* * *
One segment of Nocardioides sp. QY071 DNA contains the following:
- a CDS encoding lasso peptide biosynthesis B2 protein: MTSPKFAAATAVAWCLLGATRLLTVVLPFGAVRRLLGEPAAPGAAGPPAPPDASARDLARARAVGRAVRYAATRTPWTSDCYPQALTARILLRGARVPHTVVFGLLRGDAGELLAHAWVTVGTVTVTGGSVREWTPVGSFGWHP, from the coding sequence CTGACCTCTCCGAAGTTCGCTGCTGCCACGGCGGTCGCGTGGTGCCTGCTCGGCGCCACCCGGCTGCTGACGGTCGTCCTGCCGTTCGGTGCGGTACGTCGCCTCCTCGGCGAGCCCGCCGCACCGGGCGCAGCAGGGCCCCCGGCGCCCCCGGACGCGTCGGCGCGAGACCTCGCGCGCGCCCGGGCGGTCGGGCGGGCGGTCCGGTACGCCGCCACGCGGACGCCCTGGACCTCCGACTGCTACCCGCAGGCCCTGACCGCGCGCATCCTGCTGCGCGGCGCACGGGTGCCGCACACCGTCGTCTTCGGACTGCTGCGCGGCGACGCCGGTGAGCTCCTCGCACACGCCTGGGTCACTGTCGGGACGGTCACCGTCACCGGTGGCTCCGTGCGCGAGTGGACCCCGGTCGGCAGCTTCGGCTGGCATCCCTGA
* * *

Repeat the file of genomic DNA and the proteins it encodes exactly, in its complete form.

One segment of Nocardioides sp. QY071 DNA contains the following:
- a CDS encoding lasso peptide biosynthesis B2 protein: MTSPKFAAATAVAWCLLGATRLLTVVLPFGAVRRLLGEPAAPGAAGPPAPPDASARDLARARAVGRAVRYAATRTPWTSDCYPQALTARILLRGARVPHTVVFGLLRGDAGELLAHAWVTVGTVTVTGGSVREWTPVGSFGWHP, from the coding sequence CTGACCTCTCCGAAGTTCGCTGCTGCCACGGCGGTCGCGTGGTGCCTGCTCGGCGCCACCCGGCTGCTGACGGTCGTCCTGCCGTTCGGTGCGGTACGTCGCCTCCTCGGCGAGCCCGCCGCACCGGGCGCAGCAGGGCCCCCGGCGCCCCCGGACGCGTCGGCGCGAGACCTCGCGCGCGCCCGGGCGGTCGGGCGGGCGGTCCGGTACGCCGCCACGCGGACGCCCTGGACCTCCGACTGCTACCCGCAGGCCCTGACCGCGCGCATCCTGCTGCGCGGCGCACGGGTGCCGCACACCGTCGTCTTCGGACTGCTGCGCGGCGACGCCGGTGAGCTCCTCGCACACGCCTGGGTCACTGTCGGGACGGTCACCGTCACCGGTGGCTCCGTGCGCGAGTGGACCCCGGTCGGCAGCTTCGGCTGGCATCCCTGA